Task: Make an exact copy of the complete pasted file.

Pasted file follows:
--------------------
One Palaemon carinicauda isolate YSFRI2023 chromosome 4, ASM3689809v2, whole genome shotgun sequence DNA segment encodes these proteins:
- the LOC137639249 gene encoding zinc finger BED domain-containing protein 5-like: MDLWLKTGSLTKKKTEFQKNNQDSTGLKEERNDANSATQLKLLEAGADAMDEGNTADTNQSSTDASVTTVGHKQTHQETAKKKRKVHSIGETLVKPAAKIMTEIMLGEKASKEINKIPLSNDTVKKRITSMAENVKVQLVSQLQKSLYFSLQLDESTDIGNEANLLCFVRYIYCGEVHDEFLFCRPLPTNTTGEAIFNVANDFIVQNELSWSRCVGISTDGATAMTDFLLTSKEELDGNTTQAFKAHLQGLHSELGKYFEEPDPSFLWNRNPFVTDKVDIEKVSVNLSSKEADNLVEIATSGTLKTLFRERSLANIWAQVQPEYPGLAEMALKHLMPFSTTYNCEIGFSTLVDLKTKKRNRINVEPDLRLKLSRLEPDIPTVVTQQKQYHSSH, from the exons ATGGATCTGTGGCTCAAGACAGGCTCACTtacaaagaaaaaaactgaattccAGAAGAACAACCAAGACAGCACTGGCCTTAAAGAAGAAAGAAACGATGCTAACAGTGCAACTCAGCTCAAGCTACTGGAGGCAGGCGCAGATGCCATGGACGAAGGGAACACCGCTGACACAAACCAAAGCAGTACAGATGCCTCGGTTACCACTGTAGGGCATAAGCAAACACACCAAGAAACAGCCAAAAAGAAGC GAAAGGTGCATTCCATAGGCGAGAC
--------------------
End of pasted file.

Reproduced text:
One Palaemon carinicauda isolate YSFRI2023 chromosome 4, ASM3689809v2, whole genome shotgun sequence DNA segment encodes these proteins:
- the LOC137639249 gene encoding zinc finger BED domain-containing protein 5-like: MDLWLKTGSLTKKKTEFQKNNQDSTGLKEERNDANSATQLKLLEAGADAMDEGNTADTNQSSTDASVTTVGHKQTHQETAKKKRKVHSIGETLVKPAAKIMTEIMLGEKASKEINKIPLSNDTVKKRITSMAENVKVQLVSQLQKSLYFSLQLDESTDIGNEANLLCFVRYIYCGEVHDEFLFCRPLPTNTTGEAIFNVANDFIVQNELSWSRCVGISTDGATAMTDFLLTSKEELDGNTTQAFKAHLQGLHSELGKYFEEPDPSFLWNRNPFVTDKVDIEKVSVNLSSKEADNLVEIATSGTLKTLFRERSLANIWAQVQPEYPGLAEMALKHLMPFSTTYNCEIGFSTLVDLKTKKRNRINVEPDLRLKLSRLEPDIPTVVTQQKQYHSSH, from the exons ATGGATCTGTGGCTCAAGACAGGCTCACTtacaaagaaaaaaactgaattccAGAAGAACAACCAAGACAGCACTGGCCTTAAAGAAGAAAGAAACGATGCTAACAGTGCAACTCAGCTCAAGCTACTGGAGGCAGGCGCAGATGCCATGGACGAAGGGAACACCGCTGACACAAACCAAAGCAGTACAGATGCCTCGGTTACCACTGTAGGGCATAAGCAAACACACCAAGAAACAGCCAAAAAGAAGC GAAAGGTGCATTCCATAGGCGAGAC